Once armed with this knowledge, try to find a friend or group of people who also love scrapbooking. Many people know of classes being offered locally, or you can just get together in each others' homes. By starting off with the minimum equipment, you can pick their brains as to where they buy their supplies (most scrapbookers are very savvy shoppers and will share all their tips!). Also, when you get together in a group, everyone shares their equipment, which means even if you haven't got all the bits and pieces yourself, you can keep borrowing and sharing and still enjoy your new hobby! Take a little notebook and write down tips every time you get together - you'll be able to share these with others as your knowledge grows!

Contributed by: A Gibson

Quality scrapbooking supplies from discount stores

I started scrapbooking last year but had a very limited 'indulgence' budget to use. I went to my local scrapbooking shop and found I could do a beginner's class for $5.00 - this taught me the basics, the terms used and also showed me what tools I would need (and I created a fantastic first page for my album). Most scrapbooking stores offer similar classes.

I then went to my local discount stores like Crazy Clarks, Dollars and Sense, Choice, The Warehouse and so on and found they all have scrapbooking sections (and many other crafts as well!). I can buy everything I need including papers, double sided tape, embellishments (all acid and lignin free for photos) for just a few dollars - many I bought were exactly the same as the scrapbooking shops, but for 50% to 75% less! The basic equipment, such as a steel ruler and knife are also found in these stores in the outdoor/tools sections.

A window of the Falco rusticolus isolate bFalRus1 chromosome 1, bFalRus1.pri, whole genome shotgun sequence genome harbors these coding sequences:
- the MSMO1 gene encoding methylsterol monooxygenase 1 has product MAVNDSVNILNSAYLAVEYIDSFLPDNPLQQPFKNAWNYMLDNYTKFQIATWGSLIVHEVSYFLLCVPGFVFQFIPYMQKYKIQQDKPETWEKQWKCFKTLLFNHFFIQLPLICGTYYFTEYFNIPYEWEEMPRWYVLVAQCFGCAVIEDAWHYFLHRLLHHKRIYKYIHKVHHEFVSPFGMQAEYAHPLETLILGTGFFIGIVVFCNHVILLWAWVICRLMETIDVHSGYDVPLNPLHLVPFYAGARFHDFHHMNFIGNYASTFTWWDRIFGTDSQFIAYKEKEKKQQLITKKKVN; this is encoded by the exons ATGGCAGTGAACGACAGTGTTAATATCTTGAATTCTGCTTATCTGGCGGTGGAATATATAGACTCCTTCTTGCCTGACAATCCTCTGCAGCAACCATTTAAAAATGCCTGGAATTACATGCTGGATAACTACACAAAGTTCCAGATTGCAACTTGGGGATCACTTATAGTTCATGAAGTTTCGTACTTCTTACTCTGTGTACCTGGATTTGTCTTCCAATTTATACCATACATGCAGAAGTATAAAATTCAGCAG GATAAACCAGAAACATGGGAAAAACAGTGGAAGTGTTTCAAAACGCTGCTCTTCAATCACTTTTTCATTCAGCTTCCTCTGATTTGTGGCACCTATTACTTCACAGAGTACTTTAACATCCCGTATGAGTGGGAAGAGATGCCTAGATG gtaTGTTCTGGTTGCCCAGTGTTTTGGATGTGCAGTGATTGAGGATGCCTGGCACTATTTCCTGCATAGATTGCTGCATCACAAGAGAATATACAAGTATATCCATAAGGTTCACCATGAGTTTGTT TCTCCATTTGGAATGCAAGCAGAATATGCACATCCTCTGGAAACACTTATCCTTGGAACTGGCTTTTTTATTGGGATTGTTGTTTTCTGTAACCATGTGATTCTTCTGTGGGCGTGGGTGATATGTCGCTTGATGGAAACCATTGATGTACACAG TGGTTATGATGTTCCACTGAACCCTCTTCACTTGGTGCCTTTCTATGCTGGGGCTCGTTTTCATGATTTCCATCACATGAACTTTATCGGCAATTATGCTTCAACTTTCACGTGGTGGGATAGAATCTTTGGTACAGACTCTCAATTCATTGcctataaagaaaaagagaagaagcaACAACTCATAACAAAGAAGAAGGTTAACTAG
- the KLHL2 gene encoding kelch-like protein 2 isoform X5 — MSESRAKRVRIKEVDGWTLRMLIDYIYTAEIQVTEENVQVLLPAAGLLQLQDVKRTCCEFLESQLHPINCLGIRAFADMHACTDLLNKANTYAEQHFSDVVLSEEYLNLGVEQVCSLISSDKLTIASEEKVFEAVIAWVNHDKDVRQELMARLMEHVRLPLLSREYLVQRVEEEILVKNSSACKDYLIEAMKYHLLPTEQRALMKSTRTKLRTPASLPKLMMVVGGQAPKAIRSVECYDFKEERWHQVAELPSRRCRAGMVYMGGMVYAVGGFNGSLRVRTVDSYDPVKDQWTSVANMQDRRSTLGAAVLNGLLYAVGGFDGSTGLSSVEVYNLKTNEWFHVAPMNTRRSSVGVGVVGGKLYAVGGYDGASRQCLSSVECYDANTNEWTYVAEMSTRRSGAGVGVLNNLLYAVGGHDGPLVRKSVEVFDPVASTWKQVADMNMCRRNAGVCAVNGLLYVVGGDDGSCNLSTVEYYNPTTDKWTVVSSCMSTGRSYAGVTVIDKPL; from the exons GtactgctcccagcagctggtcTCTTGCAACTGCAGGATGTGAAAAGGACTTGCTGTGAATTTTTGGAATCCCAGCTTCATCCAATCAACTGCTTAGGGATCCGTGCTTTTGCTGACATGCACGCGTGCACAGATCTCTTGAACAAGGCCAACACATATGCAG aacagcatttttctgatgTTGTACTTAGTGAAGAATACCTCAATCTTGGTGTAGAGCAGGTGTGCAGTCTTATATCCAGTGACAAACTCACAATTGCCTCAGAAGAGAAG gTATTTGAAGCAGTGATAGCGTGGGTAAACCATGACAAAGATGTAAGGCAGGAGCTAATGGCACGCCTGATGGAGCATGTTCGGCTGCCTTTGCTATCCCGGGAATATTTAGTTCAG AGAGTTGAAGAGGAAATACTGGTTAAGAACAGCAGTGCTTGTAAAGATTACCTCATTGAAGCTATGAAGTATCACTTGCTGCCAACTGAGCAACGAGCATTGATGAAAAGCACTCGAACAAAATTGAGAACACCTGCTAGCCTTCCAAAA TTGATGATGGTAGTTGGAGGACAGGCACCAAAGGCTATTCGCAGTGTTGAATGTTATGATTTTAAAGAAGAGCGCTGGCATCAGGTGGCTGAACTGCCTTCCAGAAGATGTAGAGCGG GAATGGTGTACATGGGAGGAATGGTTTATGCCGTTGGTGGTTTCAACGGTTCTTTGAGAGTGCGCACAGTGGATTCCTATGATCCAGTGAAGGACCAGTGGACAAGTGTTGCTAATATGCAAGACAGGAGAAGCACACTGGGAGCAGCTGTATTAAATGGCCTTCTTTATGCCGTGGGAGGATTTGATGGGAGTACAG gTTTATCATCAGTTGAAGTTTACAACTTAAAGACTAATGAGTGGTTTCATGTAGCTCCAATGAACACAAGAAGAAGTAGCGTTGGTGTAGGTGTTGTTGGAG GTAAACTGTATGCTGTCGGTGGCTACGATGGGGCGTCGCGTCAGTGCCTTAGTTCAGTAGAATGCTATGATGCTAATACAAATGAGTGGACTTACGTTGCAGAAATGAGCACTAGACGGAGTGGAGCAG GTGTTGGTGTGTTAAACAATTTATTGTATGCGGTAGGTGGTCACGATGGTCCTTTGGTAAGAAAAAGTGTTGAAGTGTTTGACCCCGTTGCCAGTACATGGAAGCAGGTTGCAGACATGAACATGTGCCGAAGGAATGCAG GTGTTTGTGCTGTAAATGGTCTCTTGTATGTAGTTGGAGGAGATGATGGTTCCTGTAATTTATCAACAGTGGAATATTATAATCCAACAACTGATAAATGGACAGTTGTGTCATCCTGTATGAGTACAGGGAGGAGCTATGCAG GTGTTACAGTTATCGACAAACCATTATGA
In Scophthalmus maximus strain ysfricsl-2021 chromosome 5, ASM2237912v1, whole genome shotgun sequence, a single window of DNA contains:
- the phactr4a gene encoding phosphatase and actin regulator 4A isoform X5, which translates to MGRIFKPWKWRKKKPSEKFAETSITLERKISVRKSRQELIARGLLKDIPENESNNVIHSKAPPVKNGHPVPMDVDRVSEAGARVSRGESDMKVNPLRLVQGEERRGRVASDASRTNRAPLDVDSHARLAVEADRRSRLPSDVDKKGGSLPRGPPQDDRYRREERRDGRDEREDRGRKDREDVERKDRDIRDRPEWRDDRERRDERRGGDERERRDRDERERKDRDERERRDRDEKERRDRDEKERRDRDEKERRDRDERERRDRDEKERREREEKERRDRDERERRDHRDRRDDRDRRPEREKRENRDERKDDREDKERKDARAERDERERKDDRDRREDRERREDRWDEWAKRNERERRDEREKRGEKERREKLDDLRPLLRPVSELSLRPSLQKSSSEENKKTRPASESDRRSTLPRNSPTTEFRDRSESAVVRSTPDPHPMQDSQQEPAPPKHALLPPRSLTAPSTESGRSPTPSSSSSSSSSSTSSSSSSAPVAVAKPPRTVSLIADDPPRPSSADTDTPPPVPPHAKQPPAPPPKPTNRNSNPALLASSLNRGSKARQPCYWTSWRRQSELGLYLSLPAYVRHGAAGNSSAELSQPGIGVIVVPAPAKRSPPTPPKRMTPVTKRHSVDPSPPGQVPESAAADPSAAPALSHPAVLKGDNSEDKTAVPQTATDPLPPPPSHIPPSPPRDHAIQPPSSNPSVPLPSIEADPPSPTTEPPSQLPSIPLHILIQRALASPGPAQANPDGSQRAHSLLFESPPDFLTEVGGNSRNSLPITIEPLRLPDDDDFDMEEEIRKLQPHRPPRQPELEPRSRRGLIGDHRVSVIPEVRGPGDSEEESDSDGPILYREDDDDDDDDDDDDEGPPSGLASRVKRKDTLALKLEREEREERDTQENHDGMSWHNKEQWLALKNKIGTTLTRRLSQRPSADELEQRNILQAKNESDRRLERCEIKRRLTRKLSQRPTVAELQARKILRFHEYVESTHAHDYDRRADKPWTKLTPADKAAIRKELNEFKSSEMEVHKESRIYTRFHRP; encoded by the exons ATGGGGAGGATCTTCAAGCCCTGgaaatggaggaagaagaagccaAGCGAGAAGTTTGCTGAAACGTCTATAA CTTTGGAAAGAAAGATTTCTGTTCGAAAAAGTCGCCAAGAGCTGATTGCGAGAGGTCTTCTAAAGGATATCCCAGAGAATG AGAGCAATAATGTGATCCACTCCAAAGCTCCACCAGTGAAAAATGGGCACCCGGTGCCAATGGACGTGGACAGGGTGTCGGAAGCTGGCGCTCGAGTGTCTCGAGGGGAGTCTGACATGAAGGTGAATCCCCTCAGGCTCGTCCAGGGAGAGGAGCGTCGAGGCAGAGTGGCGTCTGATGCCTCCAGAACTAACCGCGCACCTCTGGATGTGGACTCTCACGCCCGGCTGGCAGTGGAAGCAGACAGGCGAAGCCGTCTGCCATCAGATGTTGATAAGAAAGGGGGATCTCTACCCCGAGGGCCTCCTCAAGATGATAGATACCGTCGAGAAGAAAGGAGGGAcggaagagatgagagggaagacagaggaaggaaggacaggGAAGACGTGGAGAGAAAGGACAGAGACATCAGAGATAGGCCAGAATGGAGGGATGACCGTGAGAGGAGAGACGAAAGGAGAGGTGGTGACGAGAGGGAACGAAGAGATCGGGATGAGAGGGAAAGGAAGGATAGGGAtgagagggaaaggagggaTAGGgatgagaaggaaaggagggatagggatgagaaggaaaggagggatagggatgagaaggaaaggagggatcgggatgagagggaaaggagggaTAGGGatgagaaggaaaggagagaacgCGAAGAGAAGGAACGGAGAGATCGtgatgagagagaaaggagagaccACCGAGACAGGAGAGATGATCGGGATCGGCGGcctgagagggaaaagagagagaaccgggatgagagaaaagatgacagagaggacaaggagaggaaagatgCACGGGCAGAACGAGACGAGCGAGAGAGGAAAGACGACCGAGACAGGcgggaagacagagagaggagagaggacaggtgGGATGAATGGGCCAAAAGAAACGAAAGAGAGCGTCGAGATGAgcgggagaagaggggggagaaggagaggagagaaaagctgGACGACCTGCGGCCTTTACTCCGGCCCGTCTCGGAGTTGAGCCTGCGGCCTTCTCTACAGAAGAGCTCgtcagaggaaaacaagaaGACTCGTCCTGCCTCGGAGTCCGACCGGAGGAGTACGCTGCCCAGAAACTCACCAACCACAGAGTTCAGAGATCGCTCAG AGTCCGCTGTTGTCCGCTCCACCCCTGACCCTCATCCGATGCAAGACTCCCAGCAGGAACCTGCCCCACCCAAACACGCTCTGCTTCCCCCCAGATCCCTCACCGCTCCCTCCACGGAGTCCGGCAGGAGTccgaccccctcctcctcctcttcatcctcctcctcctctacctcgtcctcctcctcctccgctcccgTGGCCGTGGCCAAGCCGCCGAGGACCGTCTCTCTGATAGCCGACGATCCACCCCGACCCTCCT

For ideas to create your pages, you don't need to pay to go to classes as there are many Internet sites with hints and hundreds of pages to view for free - try www.scrapjazz.com/gallery and www.scrapbook.com/gallery to start.

I calculated that my first album cost an average of about $1.75 per page (well inside my budget), compared to about $5.25 if I had shopped only in a scrapbooking store. This is a saving of about $140 for a 40 page album!

Contributed by: Anita Mack

Store scrapbook supplies in cheap tacklebox

A low cost solution for storing scrapbooking equipment which works really well is a cheap plastic tacklebox. You can find these in the fishing tackle or storage department in large stores such as Kmart. They are perfect for storing embellishments and so much cheaper than buying brand name scrapbooking containers! You can also use make-up foam applicators to apply chalk, paint, ink and so on - they are washable and can be used again and again. For paper storage, I find the 12" x 12" un-used pizza boxes work extremely well and you can often pick them up for free if you ask nicely!

Contributed by: Ann Sawn

These hints and many more can all be found in the Vault:

Less is more with scrapbooking pages Contributed by: Pip Weston

Keep photo costs down for scrapbooking Contributed by: Lyn Osborne

Op shops great source for scrapbookers Contributed by: Lindsey Schofield

Visit scrapbooking stores to learn, not spend Contributed by: Danielle Jeffries